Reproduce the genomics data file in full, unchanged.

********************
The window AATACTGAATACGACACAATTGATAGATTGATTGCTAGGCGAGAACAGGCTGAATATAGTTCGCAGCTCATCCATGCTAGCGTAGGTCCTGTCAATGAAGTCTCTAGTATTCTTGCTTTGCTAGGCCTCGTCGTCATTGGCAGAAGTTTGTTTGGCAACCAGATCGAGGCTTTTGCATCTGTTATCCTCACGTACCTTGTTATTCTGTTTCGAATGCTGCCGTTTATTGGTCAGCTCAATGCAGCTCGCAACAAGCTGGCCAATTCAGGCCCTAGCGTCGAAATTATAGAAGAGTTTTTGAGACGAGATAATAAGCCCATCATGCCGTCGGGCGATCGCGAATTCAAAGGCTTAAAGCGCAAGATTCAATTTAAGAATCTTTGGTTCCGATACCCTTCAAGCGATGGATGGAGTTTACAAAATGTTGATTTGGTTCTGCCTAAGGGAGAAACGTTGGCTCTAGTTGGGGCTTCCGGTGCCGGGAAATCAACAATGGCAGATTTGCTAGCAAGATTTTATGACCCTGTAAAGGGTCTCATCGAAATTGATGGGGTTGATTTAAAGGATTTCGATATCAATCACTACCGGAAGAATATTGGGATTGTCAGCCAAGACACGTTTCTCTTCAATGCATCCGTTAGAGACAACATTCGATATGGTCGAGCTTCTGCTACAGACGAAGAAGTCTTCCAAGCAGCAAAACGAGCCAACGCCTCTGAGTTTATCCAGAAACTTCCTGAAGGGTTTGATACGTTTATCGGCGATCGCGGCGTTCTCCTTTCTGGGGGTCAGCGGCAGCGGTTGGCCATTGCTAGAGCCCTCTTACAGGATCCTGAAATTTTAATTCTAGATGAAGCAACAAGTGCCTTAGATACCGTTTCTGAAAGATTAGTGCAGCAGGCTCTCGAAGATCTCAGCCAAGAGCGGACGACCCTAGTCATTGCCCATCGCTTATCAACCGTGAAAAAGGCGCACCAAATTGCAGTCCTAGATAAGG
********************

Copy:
The window AATACTGAATACGACACAATTGATAGATTGATTGCTAGGCGAGAACAGGCTGAATATAGTTCGCAGCTCATCCATGCTAGCGTAGGTCCTGTCAATGAAGTCTCTAGTATTCTTGCTTTGCTAGGCCTCGTCGTCATTGGCAGAAGTTTGTTTGGCAACCAGATCGAGGCTTTTGCATCTGTTATCCTCACGTACCTTGTTATTCTGTTTCGAATGCTGCCGTTTATTGGTCAGCTCAATGCAGCTCGCAACAAGCTGGCCAATTCAGGCCCTAGCGTCGAAATTATAGAAGAGTTTTTGAGACGAGATAATAAGCCCATCATGCCGTCGGGCGATCGCGAATTCAAAGGCTTAAAGCGCAAGATTCAATTTAAGAATCTTTGGTTCCGATACCCTTCAAGCGATGGATGGAGTTTACAAAATGTTGATTTGGTTCTGCCTAAGGGAGAAACGTTGGCTCTAGTTGGGGCTTCCGGTGCCGGGAAATCAACAATGGCAGATTTGCTAGCAAGATTTTATGACCCTGTAAAGGGTCTCATCGAAATTGATGGGGTTGATTTAAAGGATTTCGATATCAATCACTACCGGAAGAATATTGGGATTGTCAGCCAAGACACGTTTCTCTTCAATGCATCCGTTAGAGACAACATTCGATATGGTCGAGCTTCTGCTACAGACGAAGAAGTCTTCCAAGCAGCAAAACGAGCCAACGCCTCTGAGTTTATCCAGAAACTTCCTGAAGGGTTTGATACGTTTATCGGCGATCGCGGCGTTCTCCTTTCTGGGGGTCAGCGGCAGCGGTTGGCCATTGCTAGAGCCCTCTTACAGGATCCTGAAATTTTAATTCTAGATGAAGCAACAAGTGCCTTAGATACCGTTTCTGAAAGATTAGTGCAGCAGGCTCTCGAAGATCTCAGCCAAGAGCGGACGACCCTAGTCATTGCCCATCGCTTATCAACCGTGAAAAAGGCGCACCAAATTGCAGTCCTAGATAAGG